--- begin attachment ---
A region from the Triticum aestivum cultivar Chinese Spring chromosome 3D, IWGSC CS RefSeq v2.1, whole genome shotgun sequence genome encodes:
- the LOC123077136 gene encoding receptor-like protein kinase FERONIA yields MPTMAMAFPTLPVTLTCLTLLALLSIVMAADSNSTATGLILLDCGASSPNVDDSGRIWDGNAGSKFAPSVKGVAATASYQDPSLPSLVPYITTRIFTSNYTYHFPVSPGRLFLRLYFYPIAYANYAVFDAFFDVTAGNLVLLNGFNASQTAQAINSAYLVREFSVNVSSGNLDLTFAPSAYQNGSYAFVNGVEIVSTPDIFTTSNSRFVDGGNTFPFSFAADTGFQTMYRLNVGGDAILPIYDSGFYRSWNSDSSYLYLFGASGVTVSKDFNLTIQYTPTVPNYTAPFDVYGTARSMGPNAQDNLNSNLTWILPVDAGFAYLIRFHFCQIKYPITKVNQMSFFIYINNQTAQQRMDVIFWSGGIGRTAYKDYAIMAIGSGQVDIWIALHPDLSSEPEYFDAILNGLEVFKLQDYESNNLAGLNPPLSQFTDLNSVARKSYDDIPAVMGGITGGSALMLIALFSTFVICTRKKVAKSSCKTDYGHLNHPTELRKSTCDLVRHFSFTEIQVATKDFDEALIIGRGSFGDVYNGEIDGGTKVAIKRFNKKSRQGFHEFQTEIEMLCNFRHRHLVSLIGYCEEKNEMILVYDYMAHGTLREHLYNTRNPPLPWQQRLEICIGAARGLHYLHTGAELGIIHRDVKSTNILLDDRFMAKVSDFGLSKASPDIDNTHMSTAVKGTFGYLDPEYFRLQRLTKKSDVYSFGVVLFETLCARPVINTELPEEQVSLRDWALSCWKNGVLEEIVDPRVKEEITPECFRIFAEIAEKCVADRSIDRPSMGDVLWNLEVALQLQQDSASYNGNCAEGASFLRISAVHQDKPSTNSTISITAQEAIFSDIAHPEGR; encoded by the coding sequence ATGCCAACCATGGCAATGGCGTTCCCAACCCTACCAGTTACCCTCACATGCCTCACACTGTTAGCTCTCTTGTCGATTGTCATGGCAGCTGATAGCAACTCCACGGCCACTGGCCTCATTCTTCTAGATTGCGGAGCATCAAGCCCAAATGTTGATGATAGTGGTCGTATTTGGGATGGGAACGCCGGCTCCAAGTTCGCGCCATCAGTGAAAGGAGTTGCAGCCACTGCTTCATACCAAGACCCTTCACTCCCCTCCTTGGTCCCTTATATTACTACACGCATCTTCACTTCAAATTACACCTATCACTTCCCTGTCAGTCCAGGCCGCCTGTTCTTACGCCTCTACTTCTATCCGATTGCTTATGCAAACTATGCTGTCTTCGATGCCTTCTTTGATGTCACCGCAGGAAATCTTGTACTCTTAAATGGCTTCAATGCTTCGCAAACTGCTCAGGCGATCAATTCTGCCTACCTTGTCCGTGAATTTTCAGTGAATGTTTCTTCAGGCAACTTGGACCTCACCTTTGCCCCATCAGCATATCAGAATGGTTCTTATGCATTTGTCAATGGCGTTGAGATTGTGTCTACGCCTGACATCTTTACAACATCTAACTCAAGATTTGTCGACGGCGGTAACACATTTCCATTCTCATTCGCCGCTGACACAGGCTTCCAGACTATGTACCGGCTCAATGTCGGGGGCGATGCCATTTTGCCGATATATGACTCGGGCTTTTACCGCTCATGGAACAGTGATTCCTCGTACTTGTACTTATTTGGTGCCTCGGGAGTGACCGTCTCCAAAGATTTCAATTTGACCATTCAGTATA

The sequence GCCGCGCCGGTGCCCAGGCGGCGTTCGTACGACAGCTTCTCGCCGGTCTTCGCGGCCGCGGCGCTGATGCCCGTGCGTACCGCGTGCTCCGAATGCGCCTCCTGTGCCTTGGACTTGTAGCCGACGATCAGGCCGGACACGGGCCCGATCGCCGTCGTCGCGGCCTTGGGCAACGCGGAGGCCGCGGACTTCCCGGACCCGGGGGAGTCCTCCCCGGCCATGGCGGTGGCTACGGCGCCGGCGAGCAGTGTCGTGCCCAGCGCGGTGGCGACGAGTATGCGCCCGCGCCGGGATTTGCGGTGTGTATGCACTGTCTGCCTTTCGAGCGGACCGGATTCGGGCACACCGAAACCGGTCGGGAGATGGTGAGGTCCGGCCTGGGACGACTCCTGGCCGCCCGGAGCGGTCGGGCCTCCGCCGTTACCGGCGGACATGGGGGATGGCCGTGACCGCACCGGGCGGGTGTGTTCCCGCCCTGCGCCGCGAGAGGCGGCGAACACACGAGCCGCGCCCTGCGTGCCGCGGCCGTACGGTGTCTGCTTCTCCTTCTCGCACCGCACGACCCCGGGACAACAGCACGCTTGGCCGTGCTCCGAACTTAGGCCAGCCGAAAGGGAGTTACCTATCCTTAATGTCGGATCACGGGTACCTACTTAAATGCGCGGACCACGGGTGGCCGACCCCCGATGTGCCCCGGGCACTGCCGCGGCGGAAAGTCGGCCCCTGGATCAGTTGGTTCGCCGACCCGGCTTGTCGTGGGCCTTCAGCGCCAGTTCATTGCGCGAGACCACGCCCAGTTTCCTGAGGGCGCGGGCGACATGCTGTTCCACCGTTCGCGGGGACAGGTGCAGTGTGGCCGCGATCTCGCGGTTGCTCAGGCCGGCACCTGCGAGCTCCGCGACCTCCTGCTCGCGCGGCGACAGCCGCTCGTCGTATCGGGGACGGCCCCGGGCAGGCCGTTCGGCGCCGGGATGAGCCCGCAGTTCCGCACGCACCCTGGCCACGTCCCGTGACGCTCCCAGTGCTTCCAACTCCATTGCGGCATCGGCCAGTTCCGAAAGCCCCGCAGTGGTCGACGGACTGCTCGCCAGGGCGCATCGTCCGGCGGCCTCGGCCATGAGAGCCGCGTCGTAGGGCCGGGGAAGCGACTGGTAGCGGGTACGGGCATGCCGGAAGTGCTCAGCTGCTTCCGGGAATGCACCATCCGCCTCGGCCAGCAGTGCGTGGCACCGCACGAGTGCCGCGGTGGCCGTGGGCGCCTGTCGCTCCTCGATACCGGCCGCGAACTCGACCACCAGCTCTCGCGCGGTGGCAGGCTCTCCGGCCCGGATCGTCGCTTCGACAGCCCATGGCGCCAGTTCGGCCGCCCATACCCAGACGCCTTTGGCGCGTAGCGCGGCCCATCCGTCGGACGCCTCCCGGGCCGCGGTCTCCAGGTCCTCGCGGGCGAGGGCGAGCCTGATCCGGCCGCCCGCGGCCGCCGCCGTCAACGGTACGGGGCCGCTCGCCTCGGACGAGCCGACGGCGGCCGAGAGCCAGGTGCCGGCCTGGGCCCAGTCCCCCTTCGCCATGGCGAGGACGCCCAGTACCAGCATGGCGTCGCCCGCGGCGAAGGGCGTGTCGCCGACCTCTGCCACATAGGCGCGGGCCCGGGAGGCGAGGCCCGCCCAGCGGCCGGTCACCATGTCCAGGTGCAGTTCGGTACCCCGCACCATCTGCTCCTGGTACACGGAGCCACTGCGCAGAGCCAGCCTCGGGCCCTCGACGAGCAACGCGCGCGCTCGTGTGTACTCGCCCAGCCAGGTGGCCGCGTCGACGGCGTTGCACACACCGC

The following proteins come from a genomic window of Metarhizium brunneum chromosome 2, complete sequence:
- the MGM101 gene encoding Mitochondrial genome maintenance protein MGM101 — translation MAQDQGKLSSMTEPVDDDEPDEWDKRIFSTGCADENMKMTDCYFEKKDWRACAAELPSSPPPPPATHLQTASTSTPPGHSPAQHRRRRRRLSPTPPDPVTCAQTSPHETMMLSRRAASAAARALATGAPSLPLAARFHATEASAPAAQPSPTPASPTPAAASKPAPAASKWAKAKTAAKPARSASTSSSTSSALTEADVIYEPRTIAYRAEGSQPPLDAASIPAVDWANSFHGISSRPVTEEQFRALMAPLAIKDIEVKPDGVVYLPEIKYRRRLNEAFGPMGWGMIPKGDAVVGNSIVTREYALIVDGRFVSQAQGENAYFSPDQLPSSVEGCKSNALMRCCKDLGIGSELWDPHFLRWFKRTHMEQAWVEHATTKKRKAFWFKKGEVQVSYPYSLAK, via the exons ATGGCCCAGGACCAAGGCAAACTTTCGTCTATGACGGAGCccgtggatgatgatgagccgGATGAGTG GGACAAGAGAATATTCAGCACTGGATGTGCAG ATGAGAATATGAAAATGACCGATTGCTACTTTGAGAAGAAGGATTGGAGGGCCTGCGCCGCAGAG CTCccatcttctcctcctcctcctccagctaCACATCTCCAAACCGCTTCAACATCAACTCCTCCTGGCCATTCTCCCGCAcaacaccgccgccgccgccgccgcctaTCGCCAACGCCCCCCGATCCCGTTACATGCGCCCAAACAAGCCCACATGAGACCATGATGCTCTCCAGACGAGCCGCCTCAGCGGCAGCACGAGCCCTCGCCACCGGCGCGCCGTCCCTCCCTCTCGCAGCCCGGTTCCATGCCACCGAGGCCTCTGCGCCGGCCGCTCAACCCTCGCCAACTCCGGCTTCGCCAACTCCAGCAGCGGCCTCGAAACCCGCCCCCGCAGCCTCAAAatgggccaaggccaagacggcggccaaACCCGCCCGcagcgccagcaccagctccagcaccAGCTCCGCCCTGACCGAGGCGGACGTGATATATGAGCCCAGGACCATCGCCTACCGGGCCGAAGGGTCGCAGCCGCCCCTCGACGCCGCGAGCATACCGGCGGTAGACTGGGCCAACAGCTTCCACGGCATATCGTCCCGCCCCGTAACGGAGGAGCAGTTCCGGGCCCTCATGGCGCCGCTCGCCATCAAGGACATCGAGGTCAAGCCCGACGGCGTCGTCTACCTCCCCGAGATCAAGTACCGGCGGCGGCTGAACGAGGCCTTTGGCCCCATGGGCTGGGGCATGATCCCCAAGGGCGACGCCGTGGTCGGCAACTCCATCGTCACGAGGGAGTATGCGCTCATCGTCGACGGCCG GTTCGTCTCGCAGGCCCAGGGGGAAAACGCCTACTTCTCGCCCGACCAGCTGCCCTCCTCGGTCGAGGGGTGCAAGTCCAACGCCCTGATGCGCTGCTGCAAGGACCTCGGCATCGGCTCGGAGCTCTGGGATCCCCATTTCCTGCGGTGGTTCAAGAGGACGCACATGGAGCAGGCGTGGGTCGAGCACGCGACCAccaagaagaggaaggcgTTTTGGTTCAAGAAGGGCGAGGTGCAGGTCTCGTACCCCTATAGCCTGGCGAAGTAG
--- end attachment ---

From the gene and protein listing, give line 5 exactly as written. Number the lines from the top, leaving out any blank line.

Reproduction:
- the MGM101 gene encoding Mitochondrial genome maintenance protein MGM101 — translation MAQDQGKLSSMTEPVDDDEPDEWDKRIFSTGCADENMKMTDCYFEKKDWRACAAELPSSPPPPPATHLQTASTSTPPGHSPAQHRRRRRRLSPTPPDPVTCAQTSPHETMMLSRRAASAAARALATGAPSLPLAARFHATEASAPAAQPSPTPASPTPAAASKPAPAASKWAKAKTAAKPARSASTSSSTSSALTEADVIYEPRTIAYRAEGSQPPLDAASIPAVDWANSFHGISSRPVTEEQFRALMAPLAIKDIEVKPDGVVYLPEIKYRRRLNEAFGPMGWGMIPKGDAVVGNSIVTREYALIVDGRFVSQAQGENAYFSPDQLPSSVEGCKSNALMRCCKDLGIGSELWDPHFLRWFKRTHMEQAWVEHATTKKRKAFWFKKGEVQVSYPYSLAK, via the exons ATGGCCCAGGACCAAGGCAAACTTTCGTCTATGACGGAGCccgtggatgatgatgagccgGATGAGTG GGACAAGAGAATATTCAGCACTGGATGTGCAG ATGAGAATATGAAAATGACCGATTGCTACTTTGAGAAGAAGGATTGGAGGGCCTGCGCCGCAGAG CTCccatcttctcctcctcctcctccagctaCACATCTCCAAACCGCTTCAACATCAACTCCTCCTGGCCATTCTCCCGCAcaacaccgccgccgccgccgccgcctaTCGCCAACGCCCCCCGATCCCGTTACATGCGCCCAAACAAGCCCACATGAGACCATGATGCTCTCCAGACGAGCCGCCTCAGCGGCAGCACGAGCCCTCGCCACCGGCGCGCCGTCCCTCCCTCTCGCAGCCCGGTTCCATGCCACCGAGGCCTCTGCGCCGGCCGCTCAACCCTCGCCAACTCCGGCTTCGCCAACTCCAGCAGCGGCCTCGAAACCCGCCCCCGCAGCCTCAAAatgggccaaggccaagacggcggccaaACCCGCCCGcagcgccagcaccagctccagcaccAGCTCCGCCCTGACCGAGGCGGACGTGATATATGAGCCCAGGACCATCGCCTACCGGGCCGAAGGGTCGCAGCCGCCCCTCGACGCCGCGAGCATACCGGCGGTAGACTGGGCCAACAGCTTCCACGGCATATCGTCCCGCCCCGTAACGGAGGAGCAGTTCCGGGCCCTCATGGCGCCGCTCGCCATCAAGGACATCGAGGTCAAGCCCGACGGCGTCGTCTACCTCCCCGAGATCAAGTACCGGCGGCGGCTGAACGAGGCCTTTGGCCCCATGGGCTGGGGCATGATCCCCAAGGGCGACGCCGTGGTCGGCAACTCCATCGTCACGAGGGAGTATGCGCTCATCGTCGACGGCCG GTTCGTCTCGCAGGCCCAGGGGGAAAACGCCTACTTCTCGCCCGACCAGCTGCCCTCCTCGGTCGAGGGGTGCAAGTCCAACGCCCTGATGCGCTGCTGCAAGGACCTCGGCATCGGCTCGGAGCTCTGGGATCCCCATTTCCTGCGGTGGTTCAAGAGGACGCACATGGAGCAGGCGTGGGTCGAGCACGCGACCAccaagaagaggaaggcgTTTTGGTTCAAGAAGGGCGAGGTGCAGGTCTCGTACCCCTATAGCCTGGCGAAGTAG